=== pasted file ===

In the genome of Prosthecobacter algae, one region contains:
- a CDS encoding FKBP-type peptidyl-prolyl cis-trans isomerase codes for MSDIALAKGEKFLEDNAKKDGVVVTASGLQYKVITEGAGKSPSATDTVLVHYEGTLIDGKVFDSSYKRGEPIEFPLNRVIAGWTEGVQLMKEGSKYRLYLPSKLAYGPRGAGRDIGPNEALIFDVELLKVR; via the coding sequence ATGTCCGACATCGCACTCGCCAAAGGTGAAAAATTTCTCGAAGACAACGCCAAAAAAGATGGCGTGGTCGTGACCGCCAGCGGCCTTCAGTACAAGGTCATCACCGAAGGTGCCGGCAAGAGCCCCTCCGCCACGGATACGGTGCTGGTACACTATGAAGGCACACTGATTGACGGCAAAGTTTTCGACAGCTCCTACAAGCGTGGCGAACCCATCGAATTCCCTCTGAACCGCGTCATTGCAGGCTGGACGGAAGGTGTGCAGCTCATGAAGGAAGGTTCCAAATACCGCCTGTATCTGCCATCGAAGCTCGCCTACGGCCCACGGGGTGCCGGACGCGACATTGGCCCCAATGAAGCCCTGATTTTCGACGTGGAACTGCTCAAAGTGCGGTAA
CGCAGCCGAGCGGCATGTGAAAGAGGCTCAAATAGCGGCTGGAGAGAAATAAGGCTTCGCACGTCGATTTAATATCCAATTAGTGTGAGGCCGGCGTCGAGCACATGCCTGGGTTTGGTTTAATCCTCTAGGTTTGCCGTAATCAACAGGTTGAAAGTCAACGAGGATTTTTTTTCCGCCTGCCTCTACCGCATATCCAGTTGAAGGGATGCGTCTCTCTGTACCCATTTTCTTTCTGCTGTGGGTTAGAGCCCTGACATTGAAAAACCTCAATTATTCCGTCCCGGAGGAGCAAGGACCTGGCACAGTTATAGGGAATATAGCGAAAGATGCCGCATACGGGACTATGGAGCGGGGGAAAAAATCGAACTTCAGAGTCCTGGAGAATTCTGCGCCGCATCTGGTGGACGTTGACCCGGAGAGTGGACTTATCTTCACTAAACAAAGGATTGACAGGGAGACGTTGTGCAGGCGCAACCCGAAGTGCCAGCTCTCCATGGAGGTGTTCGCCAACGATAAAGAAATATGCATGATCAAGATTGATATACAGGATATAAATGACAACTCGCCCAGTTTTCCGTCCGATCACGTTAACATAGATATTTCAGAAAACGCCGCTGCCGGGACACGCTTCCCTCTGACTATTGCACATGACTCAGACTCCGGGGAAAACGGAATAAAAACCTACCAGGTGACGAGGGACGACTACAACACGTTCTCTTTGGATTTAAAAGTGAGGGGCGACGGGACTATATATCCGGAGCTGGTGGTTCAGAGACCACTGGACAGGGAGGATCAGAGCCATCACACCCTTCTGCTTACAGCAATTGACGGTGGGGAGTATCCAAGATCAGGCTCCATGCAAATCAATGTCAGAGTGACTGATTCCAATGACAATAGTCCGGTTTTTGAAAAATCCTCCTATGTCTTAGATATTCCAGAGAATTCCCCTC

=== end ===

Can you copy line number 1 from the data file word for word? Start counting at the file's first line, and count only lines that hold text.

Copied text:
In the genome of Prosthecobacter algae, one region contains: